Sony preps video store to fill hole in PSP film revenues
What took it so long?
Comment According to recent headlines, Sony is somehow going to challenge Apple iTunes with a film download service straight for the PSP. Instead those headlines should have asked why it has taken so long.
Sony is uniquely placed to offer a film download service in that it has a music download service in its Connect system, it has a perfect handheld video device in the PSP, and a High Definition device in the PS3, it makes PCs and it happens to have access to 8000 major motion pictures, and it has been promising to execute on online films for around 18 months.
It was a widespread fact in the Summer of 2005 that Sony had issued a new firmware upgrade that layered the H.264 codec onto the device, and it began experimenting with free video downloads as early as August last year in its native Japan, where it was being managed by its own ISP, So-net under the brand of Portable TV.
This system was put on trial, offering films in MPEG 4 (H.264) and using its own Atrac3 for the audio codec. Both MPEG 4 and Atrac3 were supported in a new PSP firmware issue, for the first time back when this service was first introduced, which is when the PSP was first able to play tracks downloaded from the Sony Connect music service.
This Spring it managed to get out a truncated version of the service, again in Japan only, and this time it only offering film rentals. There are no technical difficulties to speak of, and flash memory, although it is bigger and cheaper now, was cheap enough and came in large enough sizes before to make the proposition viable a year ago.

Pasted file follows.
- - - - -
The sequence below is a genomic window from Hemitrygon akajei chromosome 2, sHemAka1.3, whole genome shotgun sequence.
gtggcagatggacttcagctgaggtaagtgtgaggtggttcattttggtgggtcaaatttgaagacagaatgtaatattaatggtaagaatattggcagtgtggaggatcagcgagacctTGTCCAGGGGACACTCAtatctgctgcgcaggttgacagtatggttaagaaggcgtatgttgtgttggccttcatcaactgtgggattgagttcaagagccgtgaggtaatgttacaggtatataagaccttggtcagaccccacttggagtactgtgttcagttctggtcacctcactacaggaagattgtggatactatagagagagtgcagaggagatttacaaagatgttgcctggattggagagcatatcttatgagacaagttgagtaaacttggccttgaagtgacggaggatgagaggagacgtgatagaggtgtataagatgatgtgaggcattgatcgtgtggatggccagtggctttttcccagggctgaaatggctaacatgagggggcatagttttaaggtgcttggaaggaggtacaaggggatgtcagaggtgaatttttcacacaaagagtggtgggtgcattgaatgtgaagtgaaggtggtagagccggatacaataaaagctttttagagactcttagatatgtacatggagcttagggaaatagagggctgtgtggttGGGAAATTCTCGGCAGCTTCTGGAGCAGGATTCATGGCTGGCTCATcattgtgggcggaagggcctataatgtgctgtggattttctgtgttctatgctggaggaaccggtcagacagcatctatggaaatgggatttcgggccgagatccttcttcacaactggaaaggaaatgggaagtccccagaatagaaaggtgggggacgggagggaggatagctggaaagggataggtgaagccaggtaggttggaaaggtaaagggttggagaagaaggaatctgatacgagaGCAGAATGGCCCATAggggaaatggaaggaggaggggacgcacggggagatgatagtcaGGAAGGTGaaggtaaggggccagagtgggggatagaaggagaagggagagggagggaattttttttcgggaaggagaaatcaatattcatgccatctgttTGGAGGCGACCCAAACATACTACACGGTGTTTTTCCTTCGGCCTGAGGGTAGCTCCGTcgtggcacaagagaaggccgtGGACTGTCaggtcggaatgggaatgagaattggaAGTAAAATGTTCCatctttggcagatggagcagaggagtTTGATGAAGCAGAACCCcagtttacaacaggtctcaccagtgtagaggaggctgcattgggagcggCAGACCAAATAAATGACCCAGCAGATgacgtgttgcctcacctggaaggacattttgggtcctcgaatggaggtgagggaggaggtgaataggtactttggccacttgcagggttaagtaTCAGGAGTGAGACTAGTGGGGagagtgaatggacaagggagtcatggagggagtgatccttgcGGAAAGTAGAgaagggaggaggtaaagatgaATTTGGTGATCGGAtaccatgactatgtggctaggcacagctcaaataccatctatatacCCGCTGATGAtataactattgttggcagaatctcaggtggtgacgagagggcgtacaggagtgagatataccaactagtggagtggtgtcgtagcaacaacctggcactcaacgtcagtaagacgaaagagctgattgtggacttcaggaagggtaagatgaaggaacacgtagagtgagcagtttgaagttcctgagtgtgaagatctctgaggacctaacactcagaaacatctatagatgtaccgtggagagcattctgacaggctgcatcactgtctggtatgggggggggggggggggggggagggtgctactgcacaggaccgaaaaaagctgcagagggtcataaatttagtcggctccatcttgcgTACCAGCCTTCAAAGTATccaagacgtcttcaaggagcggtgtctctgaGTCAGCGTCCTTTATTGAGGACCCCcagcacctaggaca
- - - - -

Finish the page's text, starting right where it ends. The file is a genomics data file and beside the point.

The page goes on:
And anyway, as we know, people don’t tend to watch programming purely on the PSP, as they don’t on the iPod, they prefer to store it on the PC and view it that way, so memory was a non-issue.
Two years ago Sony had also promised to make its 500 most popular films available for download to a PC, but it never went ahead with its plan. It was in negotiations with ISPs throughout Europe, and a pricing schedule had been worked out, but then the initiative died. The question obviously is whether Sony goes with a non-branded ISP delivered option or a branded one, with software it had to write itself.
From a piracy point of view, managing multiple ISP delivery points would have been a nightmare, and why should Sony concede a huge margin to ISPs everywhere?
The Japanese trial offered films in H.264 using Atrac3 audio, and would communicate with the Connect Sonic Stage software on a PC, which sounds like the same system that has been launched now.
The original service that was launched in Japan was supposed to bypass the PC, and go straight to the PSP over a wi-fi link, but the US service is expected to use the PC, and the direct to PSP version to come out later.
What we suppose has happened is that Sony has wasted 18 months while it tried to push its Universal Media Disk, the tiny 1.8 inch miniature DVD format. These were massively overpriced by the studios, sold at a premium to a normal DVD.